Studying world language and linguistics at Carson-Newman has had a profound effect on my life, both overtly (I can now speak three languages and live in Austria), and subtly (giving me new perspectives on viewing common problems).Theresa Anderson, 2017 / English Teaching Assistant / Landesschulrat für Steiermark, Austria
Appalachian Outreach benefits from local community as it serves growing demand
Logan Lewis, a volunteer at Appalachian Outreach, helps prepare food for distribution. The ministry has seen a surge of people in need since the COVID-19 outbreak.
(April 8, 2020) JEFFERSON CITY, Tenn. – Carson-Newman University’s Appalachian Outreach Ministry continues to see a surge from those in need brought on by the COVID-19 pandemic.
“We have seen an increase in numbers,” said Jean-Ann Washam, executive director of AO. “We are seeing people who have never received services before who have not been able to go back to work.” Washam cited that some are employees in the retail and restaurant business. “This past month we served over 400 families; that is over 100 new families for us,” she said.
Washam explained that AO, which is serving Jefferson, Cocke and Grainger counties, is operating its Samaritan House ministry at full capacity, helping families who are experiencing a housing crisis.
But it is their food distribution ministry that she said is really being buoyed by the local community. Washam said that AO is operating the distribution from their parking lot at 511 Municipal Drive in Jefferson City, allowing for people to safely drive-up and pick up items.
Food distribution takes place from 1-4 p.m. Mondays and from 10 a.m. to 4 p.m. Tuesdays and Thursdays.
“We’ve had a really good community response,” said Washam. “We’ve had people recognize that we need additional food because we have new families. They’ve brought food and given monetary donations.”
Washam noted that a recent donation by Pierce’s Produce in Jefferson City allowed them to give out fresh cucumbers, tomatoes and squash. “Some of our families would not have been able to purchase such items,” she said. “It was all because of one of our local businesses that asked, ‘What can we do to help?’”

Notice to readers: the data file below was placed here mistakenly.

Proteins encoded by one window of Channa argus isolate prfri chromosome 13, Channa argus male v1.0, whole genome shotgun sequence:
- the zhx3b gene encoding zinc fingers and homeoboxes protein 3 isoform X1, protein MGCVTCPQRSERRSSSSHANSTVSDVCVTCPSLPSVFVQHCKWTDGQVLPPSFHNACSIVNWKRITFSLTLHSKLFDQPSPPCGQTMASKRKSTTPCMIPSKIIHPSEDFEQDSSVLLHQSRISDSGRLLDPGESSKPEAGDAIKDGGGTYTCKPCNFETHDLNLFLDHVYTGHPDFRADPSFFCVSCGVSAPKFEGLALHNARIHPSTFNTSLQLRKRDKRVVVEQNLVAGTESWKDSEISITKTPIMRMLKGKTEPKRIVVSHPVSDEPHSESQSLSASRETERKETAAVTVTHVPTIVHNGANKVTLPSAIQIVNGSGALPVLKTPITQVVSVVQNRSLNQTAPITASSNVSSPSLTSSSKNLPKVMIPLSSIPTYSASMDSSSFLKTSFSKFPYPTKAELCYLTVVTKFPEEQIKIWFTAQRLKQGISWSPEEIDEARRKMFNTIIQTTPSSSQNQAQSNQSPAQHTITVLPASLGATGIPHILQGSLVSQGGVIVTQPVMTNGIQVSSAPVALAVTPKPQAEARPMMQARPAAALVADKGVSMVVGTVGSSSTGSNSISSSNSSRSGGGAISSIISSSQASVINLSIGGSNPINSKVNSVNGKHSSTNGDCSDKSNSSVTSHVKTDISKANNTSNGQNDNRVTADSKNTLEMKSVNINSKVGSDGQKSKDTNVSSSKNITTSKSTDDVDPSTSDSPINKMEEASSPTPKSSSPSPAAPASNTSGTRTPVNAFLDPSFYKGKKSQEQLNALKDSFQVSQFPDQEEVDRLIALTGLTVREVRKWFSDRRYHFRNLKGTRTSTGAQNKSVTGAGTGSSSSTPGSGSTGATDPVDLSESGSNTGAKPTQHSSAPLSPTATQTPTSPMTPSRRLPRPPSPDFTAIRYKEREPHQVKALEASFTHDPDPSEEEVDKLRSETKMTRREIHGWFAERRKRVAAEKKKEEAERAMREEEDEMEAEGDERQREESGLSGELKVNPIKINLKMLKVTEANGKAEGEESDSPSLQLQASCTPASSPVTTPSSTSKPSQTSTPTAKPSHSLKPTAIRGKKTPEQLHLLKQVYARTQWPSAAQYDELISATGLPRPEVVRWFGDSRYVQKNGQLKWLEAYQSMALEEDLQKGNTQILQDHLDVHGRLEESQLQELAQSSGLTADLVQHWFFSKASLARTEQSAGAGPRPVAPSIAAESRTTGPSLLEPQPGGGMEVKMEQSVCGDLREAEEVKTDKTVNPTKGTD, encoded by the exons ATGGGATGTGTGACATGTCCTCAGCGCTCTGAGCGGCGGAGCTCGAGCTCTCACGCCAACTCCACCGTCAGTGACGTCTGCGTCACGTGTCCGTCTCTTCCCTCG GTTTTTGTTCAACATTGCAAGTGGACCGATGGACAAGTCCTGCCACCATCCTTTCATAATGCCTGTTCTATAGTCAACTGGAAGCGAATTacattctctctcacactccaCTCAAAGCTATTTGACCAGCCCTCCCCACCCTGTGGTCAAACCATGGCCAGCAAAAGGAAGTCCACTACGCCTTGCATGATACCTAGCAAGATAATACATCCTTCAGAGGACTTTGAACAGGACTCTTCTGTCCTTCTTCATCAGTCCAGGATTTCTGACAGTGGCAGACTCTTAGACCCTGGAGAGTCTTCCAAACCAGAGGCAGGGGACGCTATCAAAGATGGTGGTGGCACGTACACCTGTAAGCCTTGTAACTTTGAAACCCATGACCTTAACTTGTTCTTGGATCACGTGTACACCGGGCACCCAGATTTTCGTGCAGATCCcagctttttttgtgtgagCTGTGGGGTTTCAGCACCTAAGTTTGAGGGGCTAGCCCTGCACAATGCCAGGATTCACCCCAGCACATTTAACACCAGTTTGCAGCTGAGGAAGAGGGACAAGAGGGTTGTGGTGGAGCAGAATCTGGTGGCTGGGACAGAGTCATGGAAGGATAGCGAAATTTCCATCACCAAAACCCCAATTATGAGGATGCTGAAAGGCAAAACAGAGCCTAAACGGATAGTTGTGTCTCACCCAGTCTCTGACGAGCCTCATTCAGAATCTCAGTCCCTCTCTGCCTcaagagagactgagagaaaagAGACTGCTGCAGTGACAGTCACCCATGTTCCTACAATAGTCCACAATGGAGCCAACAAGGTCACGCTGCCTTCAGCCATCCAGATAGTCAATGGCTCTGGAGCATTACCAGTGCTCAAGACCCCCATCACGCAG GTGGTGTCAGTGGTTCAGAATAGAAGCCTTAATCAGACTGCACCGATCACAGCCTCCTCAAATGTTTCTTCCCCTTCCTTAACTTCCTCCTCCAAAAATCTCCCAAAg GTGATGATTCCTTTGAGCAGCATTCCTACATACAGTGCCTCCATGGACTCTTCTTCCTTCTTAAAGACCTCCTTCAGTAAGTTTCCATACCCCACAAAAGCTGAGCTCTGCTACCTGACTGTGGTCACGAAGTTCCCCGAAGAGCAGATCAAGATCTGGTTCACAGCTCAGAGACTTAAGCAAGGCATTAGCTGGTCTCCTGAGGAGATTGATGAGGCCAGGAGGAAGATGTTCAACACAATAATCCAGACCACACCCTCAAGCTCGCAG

She explained that Wal-Mart and Food City have both established donation areas at their stores, allowing for customers to purchase pre-assembled bags of groceries that AO can later pick up at the store.
“Local businesses recognize our pantry is strained,” said Washam. “We can not operate at the same level with the same amount of food on our shelves while we are giving out so much more.”
It’s not only food that locals are donating. Washam said that a recent donation of homemade facemasks by Faith Baptist Church is helping keep her volunteers and staff safe. The gesture meant a lot to the ministry director, who is quick to champion the commitment of her volunteers and staff.
“Despite their own health concerns,” said Washam, “our volunteers understand that there are people who would not have food if they were not here.
“I think in the middle of a crisis, this is just affirmation that this is a community that works together in good times and bad,” said Washam. “We just pull together.”
Washam said that donations of food, money or even cleaning supplies are still needed and will greatly benefit the ministry.
There are options for those who would like to help:
- They can donate food and cleaning supplies at AO’s two Jefferson City locations: 511 Municipal Drive and 190 West Old Andrew Johnson Highway. These can be made from 9 a.m. to 4 p.m. Monday through Friday.
- Monetary donations can be made online at aoministry.org. Donations may also be mailed to: Appalachian Outreach, P.O. Box 71904, Jefferson City, Tennessee 37760.